Tag: facial hair
Today’s featured facial hair is especially appropriate for the approaching Halloween weekend. It’s the plaster cast of a beard, taken of the deceased Walter Q. Gresham, who was Secretary of State at the time of his death in May of 1895.
This death mask—complete with a few beard hairs stuck in it—may seem like an oddity now, but at the time it was a mark of reverence for a beloved official. The cast was made so that sculptors could later create a permanent likeness of the deceased.
And Walter Q. Gresham seemed a likely candidate for a commemorative statue. He was enormously popular.
Gresham held several important positions, serving as a general in the Union Army during the Civil War, U.S. Postmaster General, a Federal appellate court judge, Secretary of the Treasury, and finally, President Grover Cleveland’s Secretary of State in 1893.
An article in the May 29, 1895, edition of the Washington Post covered the events in detail. Gresham was the first member of the Cabinet to have a funeral in the East Room of the White House and the second man to have the troops ordered out for his funeral. The Government Printing Office was ordered closed as a mark of respect. Flags across the city—including foreign embassies and consulates—were lowered to half mast for 10 days.
After … [ Read all ]
But the images above take facial hair to a whole new level! Staff at the National Archives at Kansas City got together and created Potatriot dioramas (inspired by this post). They kept the prisoners’ jumpsuits simple with black and white paper, but then took pipe cleaners and pens to interpret the facial hair, from beards to handlebar to stubble. Truly impressive! Click on the picture to enlarge, or admire the set on Flickr.
You can check out our full set of historic Potatriots dioramas on Flickr. And if you create your own Potatriots scene, send it to email@example.com, and we will add it on Flickr!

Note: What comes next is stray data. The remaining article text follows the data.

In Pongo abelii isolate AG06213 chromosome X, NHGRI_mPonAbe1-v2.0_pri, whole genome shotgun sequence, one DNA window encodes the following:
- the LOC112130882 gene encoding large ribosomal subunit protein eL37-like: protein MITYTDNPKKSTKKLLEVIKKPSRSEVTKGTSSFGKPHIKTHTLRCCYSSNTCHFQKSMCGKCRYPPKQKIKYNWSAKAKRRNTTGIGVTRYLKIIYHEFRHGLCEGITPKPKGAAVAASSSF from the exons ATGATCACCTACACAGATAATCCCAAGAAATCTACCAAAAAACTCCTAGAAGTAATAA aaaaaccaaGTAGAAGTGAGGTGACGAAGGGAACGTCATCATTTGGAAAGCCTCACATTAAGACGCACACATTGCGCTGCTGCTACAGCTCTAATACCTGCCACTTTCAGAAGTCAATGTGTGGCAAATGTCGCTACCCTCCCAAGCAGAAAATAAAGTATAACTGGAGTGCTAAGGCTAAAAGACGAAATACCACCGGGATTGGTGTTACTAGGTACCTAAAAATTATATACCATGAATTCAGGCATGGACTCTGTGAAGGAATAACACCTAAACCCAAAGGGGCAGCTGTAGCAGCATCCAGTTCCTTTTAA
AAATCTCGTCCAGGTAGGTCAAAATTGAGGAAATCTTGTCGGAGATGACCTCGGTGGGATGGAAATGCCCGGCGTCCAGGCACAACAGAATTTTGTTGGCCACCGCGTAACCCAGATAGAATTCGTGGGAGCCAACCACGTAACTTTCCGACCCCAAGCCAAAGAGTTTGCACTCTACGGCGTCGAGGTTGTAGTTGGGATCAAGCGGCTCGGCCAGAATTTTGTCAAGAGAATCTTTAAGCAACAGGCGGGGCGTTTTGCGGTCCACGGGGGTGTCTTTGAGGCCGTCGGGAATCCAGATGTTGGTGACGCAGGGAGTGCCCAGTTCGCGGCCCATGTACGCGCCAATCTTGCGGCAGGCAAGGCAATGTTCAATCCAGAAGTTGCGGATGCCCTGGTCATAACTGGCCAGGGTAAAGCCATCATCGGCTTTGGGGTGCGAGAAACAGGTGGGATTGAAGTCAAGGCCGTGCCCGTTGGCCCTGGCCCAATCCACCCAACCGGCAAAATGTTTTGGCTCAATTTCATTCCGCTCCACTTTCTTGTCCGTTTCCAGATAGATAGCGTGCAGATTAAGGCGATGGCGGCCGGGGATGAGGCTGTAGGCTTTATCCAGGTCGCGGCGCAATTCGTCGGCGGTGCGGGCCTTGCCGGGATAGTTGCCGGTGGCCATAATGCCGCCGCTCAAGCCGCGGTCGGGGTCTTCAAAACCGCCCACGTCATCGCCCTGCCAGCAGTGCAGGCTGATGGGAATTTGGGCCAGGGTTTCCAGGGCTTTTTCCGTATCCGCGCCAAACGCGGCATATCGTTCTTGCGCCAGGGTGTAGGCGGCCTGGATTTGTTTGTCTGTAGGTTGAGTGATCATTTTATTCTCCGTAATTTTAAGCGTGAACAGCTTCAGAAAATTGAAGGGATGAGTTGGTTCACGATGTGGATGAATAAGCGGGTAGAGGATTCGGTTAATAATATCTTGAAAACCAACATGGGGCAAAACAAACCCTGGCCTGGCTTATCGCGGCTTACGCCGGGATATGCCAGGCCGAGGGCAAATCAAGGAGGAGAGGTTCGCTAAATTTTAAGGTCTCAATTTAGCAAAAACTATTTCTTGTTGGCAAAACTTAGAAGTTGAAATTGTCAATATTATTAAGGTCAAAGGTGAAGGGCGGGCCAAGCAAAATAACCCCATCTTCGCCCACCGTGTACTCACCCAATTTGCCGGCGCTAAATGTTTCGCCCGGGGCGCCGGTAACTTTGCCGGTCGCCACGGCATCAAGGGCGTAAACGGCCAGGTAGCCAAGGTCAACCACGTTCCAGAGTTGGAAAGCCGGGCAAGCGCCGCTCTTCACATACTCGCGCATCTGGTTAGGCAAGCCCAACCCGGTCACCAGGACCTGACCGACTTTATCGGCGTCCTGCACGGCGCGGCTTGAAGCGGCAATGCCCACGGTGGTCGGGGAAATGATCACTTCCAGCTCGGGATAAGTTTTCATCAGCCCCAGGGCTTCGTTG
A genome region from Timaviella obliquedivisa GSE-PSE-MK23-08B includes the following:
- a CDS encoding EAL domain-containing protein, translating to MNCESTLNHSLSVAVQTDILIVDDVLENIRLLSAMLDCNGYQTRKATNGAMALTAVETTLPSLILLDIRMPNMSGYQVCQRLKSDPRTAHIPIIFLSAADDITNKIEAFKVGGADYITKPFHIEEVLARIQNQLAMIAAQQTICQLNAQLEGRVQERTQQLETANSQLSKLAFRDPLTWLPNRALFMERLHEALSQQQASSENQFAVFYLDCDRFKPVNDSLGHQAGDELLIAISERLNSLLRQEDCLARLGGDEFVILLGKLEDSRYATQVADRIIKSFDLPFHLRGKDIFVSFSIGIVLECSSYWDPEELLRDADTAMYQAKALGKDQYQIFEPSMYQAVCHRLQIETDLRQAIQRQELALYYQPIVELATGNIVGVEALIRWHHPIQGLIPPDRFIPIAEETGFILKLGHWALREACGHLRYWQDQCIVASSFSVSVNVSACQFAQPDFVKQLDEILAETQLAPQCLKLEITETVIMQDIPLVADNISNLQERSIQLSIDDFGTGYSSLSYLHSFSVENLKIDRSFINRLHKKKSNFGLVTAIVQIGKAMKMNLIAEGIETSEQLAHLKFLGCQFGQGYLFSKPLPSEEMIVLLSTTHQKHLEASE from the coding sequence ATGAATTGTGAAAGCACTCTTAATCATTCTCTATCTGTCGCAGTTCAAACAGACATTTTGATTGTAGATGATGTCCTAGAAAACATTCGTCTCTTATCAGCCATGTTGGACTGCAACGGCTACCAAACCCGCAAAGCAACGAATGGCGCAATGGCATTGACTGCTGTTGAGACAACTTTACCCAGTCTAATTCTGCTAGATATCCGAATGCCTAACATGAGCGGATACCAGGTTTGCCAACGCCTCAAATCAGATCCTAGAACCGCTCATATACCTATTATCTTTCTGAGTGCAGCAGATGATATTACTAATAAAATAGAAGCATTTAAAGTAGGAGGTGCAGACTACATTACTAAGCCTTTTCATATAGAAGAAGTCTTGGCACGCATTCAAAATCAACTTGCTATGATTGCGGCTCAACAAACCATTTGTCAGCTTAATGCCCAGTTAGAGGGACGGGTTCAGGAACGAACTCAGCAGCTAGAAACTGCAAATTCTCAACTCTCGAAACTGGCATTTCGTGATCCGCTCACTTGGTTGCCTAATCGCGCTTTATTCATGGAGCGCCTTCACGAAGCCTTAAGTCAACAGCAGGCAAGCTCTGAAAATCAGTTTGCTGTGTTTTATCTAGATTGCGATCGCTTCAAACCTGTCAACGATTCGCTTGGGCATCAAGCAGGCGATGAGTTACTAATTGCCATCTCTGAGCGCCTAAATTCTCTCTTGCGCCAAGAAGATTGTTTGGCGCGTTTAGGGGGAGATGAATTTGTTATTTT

Posted by Hilary on July 29, 2011, under Facial Hair Fridays.
Tags: beard, facial hair, handlebar, Kansas City, Leavenworth, National Archives at Kansas City, Potatriots, prison, staff, stubble
Have you looked at your money lately? Among the nickels and quarters and dimes, only the copper penny has a bearded profile.
But although Lincoln’s facial hair eventually became an iconic part of his image, he originally ran for President as a clean-shaven candidate.
Why grow the beard? The answer may lie in a letter written to Lincoln on October 15, 1860, exactly 150 years ago
Eleven-year-old Grace Bedell of Westfield, NY, wrote a letter to Abraham Lincoln, then a Presidential candidate, suggesting he should grow a beard. “You would look a great deal better for your face is so thin,” she wrote, noting that “all the ladies like whiskers.”
Lincoln wrote back, wondering “As to the whiskers, having never worn any, do you not think people would call it a piece of silly affection if I were to begin it now?” But a month later, Lincoln was sporting a full beard as he campaigned.
What do you think? Does the beard make you want to vote for him?… [ Read all ]
In the U.S. Army of 2010, the regulations state that mustaches are limited to men, and the length and shape of the mustache itself is severely limited:
“Mustaches are permitted; if worn, males will keep mustaches neatly trimmed, tapered, and tidy. Mustaches will not present a chopped off or bushy appearance, and no portion of the mustache will cover the upper lip line or extend sideways beyond a vertical line drawn upward from the corners of the mouth. Handlebar mustaches, goatees, and beards are not authorized. …they are not authorized to shape the growth into goatees, or ‘Fu Manchu’ or handlebar mustaches.”
Despite their ranks as generals, these two Civil War soldiers would not meet the stringent policies of today’s Army regarding mustaches. General Poe has a goatee; and while it is not a “Fu Manchu,” Blunt appears to be sporting a soul patch.
Only 150 years later, these mustaches are not only unfashionable, but they are even outlawed. What could have caused such a change in military mustache policy?